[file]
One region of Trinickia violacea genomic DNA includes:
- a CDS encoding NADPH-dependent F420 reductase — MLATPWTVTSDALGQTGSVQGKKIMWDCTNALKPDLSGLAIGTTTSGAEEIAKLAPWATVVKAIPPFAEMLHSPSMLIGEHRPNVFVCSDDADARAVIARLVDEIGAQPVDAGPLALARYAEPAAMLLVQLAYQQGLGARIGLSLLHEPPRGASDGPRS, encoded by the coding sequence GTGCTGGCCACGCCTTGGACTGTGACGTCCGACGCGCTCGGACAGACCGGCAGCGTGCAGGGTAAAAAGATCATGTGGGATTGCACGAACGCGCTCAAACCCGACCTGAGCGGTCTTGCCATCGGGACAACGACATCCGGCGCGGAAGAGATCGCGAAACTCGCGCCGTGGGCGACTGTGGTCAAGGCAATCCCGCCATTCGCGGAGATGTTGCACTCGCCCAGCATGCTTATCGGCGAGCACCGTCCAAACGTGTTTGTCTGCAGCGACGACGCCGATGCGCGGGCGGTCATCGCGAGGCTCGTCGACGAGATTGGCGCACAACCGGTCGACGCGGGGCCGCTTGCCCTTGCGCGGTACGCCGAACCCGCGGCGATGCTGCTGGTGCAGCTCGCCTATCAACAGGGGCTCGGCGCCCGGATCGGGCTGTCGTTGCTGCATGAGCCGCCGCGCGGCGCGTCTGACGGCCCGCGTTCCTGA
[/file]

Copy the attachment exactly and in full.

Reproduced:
One region of Trinickia violacea genomic DNA includes:
- a CDS encoding NADPH-dependent F420 reductase — MLATPWTVTSDALGQTGSVQGKKIMWDCTNALKPDLSGLAIGTTTSGAEEIAKLAPWATVVKAIPPFAEMLHSPSMLIGEHRPNVFVCSDDADARAVIARLVDEIGAQPVDAGPLALARYAEPAAMLLVQLAYQQGLGARIGLSLLHEPPRGASDGPRS, encoded by the coding sequence GTGCTGGCCACGCCTTGGACTGTGACGTCCGACGCGCTCGGACAGACCGGCAGCGTGCAGGGTAAAAAGATCATGTGGGATTGCACGAACGCGCTCAAACCCGACCTGAGCGGTCTTGCCATCGGGACAACGACATCCGGCGCGGAAGAGATCGCGAAACTCGCGCCGTGGGCGACTGTGGTCAAGGCAATCCCGCCATTCGCGGAGATGTTGCACTCGCCCAGCATGCTTATCGGCGAGCACCGTCCAAACGTGTTTGTCTGCAGCGACGACGCCGATGCGCGGGCGGTCATCGCGAGGCTCGTCGACGAGATTGGCGCACAACCGGTCGACGCGGGGCCGCTTGCCCTTGCGCGGTACGCCGAACCCGCGGCGATGCTGCTGGTGCAGCTCGCCTATCAACAGGGGCTCGGCGCCCGGATCGGGCTGTCGTTGCTGCATGAGCCGCCGCGCGGCGCGTCTGACGGCCCGCGTTCCTGA